The Chicago White Sox have designated righty reliever Bruce Rondon for assignment.
The Sox signed Rondon to a minor league contract this past offseason and he made the team. While he’s gotten a lot of opportunities for a bad White Sox team — he’s appeared in 35 games — the results have been mostly terrible. He’s currently sporting an 8.49 ERA and an execrable 2.157 WHIP thanks to walking nearly a batter an inning. He’s been particularly bad in recent outings.
Rondon once flashed triple-digit heat and can still bring it pretty good, but velocity does not a pitcher make.
This morning Major League Baseball announced a new elite league for high school baseball players who are likely to be drafted. It’s called the Prospect Development Pipeline League. It’ll start next summer and it’ll invite 80 of the best current high school juniors to play in a league in Florida from June through early July, culminating in an All-Star Game during MLB’s All-Star week.
The idea behind the league: to combat the current system in which a couple of pay-to-play, for-profit showcase leagues dominate the pre-draft season. Major League Baseball, schools and a lot of players’ parents have criticized this system because it favors rich kids who can afford to play in them. Major League Baseball is also likely quite keen on having greater control over the training, health and physical monitoring of prospects.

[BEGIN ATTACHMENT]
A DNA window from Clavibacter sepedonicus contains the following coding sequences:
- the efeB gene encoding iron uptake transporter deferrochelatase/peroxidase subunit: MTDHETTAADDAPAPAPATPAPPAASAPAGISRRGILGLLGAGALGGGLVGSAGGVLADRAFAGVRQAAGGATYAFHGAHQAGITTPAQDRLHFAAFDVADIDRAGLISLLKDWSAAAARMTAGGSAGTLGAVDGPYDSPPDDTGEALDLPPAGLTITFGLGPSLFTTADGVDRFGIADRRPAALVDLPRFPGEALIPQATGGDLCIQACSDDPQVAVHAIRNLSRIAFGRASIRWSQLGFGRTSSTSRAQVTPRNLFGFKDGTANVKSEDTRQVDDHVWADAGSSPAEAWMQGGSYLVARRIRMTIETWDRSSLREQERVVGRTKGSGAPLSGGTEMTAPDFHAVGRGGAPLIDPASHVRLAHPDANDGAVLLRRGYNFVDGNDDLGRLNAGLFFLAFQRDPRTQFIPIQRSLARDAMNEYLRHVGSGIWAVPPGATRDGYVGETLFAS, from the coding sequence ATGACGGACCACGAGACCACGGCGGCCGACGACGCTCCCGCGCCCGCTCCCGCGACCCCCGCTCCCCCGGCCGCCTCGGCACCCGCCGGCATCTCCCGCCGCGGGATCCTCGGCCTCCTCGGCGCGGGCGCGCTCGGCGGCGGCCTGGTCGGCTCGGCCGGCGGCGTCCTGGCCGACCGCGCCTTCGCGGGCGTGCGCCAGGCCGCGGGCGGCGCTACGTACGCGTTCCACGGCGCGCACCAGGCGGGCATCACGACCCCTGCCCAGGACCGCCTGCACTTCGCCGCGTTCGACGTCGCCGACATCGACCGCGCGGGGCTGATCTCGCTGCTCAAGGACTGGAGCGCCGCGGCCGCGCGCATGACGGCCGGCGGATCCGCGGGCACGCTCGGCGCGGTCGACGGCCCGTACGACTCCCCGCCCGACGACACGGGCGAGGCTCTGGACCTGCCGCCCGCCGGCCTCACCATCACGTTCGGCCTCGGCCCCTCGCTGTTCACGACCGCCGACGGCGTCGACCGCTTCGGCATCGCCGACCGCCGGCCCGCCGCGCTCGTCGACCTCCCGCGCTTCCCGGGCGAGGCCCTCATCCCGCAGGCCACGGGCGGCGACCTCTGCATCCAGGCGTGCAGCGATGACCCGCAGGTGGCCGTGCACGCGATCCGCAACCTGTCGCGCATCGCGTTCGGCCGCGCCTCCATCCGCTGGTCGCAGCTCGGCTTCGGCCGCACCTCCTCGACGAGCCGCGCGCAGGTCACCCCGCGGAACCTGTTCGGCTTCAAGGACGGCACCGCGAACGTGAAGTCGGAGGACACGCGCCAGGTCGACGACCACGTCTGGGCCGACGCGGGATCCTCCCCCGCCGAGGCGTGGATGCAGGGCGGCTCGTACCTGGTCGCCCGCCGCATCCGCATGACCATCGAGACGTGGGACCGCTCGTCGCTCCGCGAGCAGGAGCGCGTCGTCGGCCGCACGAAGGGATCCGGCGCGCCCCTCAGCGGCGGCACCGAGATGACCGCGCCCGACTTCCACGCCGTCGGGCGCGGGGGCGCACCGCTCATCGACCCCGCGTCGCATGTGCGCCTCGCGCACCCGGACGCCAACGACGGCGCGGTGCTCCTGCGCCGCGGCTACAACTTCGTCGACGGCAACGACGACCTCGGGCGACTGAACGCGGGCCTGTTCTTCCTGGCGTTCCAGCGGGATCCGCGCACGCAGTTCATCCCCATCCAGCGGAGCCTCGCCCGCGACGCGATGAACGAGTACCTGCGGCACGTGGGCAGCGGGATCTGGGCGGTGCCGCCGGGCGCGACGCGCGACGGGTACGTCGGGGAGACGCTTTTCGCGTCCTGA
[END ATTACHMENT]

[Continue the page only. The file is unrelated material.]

As Jeff Passan notes in his report about this, there will be a component of the program which involves live data-tracking of players during games and drills. Major League Baseball has become increasingly interested in such things but is limited in how much it can do in this regard due to labor agreements. There is no such impediment with high schoolers. Your mileage will vary when it comes to how you feel about that, I presume.